10. Apparatus according to claim 7 in which the driving means and the winding means are the same and comprise a motor rotating each coil.
11. Apparatus according to claim 10 including means for vibrating the strips longitudinally while driving the strips into the soil.
12. Apparatus according to claim 7 including a roller chain located around each coil to limit the unwinding tendency of the strip wound on the coil by reason of the elasticity of the strip whereby the outer wrap of each strip bears against the associated roller chain.
13. Apparatus according to claim 7 in which the guide means comprises a tube supported by said frame.
14. Apparatus according to claim 13 in which the guide tube is longitudinally moveable to project the lower end of the tube into the soil.
15. Apparatus according to claim 14 including additional guide means mounted on the frame for movement from a laterally displaced position to a position above and aligned with the guide tube after the guide tube has been lowered to engage the soil.
16. Apparatus according to claim 15 in which the additional guide means comprises complimentary halves which are brought together to form a tubular guide.
17. Apparatus according to claim 7 in which the means for interconnecting the edges of the strips comprises flexible strips provided with grooves into which the lateral edges of the bowed strip material are inserted.
18. Apparatus according to claim 7 including another coil mounted on the frame, drainage tape wound on said other coil, means for introducing the tape into the tubular assembly, means for attaching the tape to the lower end of the tubular assembly.
19. Apparatus according to claim 18 including a driving point affixed to the distal end of the tape below the lower end of the tubular assembly and larger than the tubular assembly whereby the point is retained in the soil as the tubular assembly is withdrawn.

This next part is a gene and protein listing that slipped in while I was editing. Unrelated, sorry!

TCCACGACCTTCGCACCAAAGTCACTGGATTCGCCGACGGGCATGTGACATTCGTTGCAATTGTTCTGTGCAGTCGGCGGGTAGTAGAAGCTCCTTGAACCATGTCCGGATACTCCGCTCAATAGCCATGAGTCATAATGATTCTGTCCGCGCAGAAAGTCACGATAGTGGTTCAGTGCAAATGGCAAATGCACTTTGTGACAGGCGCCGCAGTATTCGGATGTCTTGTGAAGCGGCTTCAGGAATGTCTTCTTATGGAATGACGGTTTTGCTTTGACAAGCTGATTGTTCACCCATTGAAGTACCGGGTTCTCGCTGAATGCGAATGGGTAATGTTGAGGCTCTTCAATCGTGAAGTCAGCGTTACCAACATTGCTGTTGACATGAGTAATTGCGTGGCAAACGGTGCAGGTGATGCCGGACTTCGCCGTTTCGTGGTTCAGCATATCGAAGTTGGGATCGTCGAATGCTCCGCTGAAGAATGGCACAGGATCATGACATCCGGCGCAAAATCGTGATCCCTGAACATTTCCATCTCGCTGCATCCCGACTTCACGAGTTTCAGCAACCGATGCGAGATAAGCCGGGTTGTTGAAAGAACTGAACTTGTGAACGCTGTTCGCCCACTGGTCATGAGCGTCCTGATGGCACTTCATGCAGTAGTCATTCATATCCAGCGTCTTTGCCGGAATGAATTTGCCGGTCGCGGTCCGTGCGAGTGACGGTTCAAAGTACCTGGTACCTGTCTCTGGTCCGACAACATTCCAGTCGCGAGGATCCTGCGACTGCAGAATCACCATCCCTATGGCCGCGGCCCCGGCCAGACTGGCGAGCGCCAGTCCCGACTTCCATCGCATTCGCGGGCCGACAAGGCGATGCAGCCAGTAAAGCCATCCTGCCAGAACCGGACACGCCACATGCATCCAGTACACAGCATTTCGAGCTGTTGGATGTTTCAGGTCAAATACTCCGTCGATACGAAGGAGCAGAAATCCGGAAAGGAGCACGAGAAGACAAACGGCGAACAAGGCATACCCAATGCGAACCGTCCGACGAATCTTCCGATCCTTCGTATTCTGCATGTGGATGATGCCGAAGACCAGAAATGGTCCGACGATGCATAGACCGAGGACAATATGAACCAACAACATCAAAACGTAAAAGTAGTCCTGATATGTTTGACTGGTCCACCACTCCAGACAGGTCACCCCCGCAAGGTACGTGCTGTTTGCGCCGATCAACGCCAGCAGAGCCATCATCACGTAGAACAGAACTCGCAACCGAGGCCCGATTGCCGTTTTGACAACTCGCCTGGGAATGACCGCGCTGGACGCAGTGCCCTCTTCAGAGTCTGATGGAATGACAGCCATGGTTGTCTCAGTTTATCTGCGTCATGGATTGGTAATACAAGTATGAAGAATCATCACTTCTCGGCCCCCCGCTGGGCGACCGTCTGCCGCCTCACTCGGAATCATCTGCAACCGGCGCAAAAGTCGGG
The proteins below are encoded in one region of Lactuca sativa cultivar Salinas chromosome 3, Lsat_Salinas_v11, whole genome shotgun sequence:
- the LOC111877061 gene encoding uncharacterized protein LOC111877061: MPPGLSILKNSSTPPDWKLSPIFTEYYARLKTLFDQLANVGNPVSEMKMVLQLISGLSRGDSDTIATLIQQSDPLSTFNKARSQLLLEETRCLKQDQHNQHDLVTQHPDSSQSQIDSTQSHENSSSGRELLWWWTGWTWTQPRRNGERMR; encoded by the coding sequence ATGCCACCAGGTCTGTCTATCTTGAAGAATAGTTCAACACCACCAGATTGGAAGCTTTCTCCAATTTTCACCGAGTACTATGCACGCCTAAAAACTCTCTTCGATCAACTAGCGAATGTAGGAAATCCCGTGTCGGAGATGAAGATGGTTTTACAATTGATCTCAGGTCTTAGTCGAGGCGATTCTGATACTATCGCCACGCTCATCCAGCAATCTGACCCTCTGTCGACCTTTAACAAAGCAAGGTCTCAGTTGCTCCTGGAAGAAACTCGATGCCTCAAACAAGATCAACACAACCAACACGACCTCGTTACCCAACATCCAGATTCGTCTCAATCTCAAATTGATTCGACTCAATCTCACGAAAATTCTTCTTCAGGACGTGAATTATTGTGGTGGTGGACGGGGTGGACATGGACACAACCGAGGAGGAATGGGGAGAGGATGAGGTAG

20. Apparatus according to claim 19 in which the point is a metal plate formed in a V, and means on the frame for closing the lower portion of the V on the tape.
21. Apparatus according to claim 19 including a counter for measuring the tape fed from said other coil, and means for weakening the tape at a selected point permitting the tape to be torn at that point when the tape has been inserted into the soil to the desired depth.

For several purposes it is necessary to drive a tube substantially vertically into the soil, e.g. for taking soil samples in order to determine the composition of the soil, for performing a soil sounding in order to determine the bearing capacity of the soil, or for introducing a vertical drainage, either by means of a so-called sand pile or by inserting a drainage tape consisting of a plastic strip with transversely protruding ribs and surrounded by a flat hose or sheath made of porous sheet material.

For both first-mentioned purposes it is usual to utilise relatively short tubes which are interconnected in series by means of screw connections as soon as the preceeding tubes have been pushed into the soil, so that a hydraulic press or ram with a restricted stroke length may be used. For the last-mentioned purpose generally a simple one-piece tube is used which is driven into the soil by means of a light pile driving rig. The draw-back of short tubes is that much time is lost during coupling and decoupling the tubes, and using a one-piece tube has the draw-back that such a tube is difficultly to be handled and transported, that, furthermore, erecting the driving rig is cumbersome, and that retracting a long tube from the soil is often very difficult.

The invention provides a method and a device which do not have the draw-backs of the known methods and devices. To that end the method of the invention is characterized in that at least two strips of an elastically flexible but in the extended condition rigid material, which are unwound from a drum, are combined and coupled with one another in such a manner that a rigid tubular assembly is obtained which, by exerting pressure in the axial direction of the assembly, can be driven into the soil. Guiding means may be used for guiding the assembly thus obtained into the soil, and in particular the drive of the drums on which these strips are wound can provide the force required for driving them into the soil, which may be facilitated by causing these strips to vibrate longitudinally.

The invention, furthermore, provides a device which is suitable for performing such a method.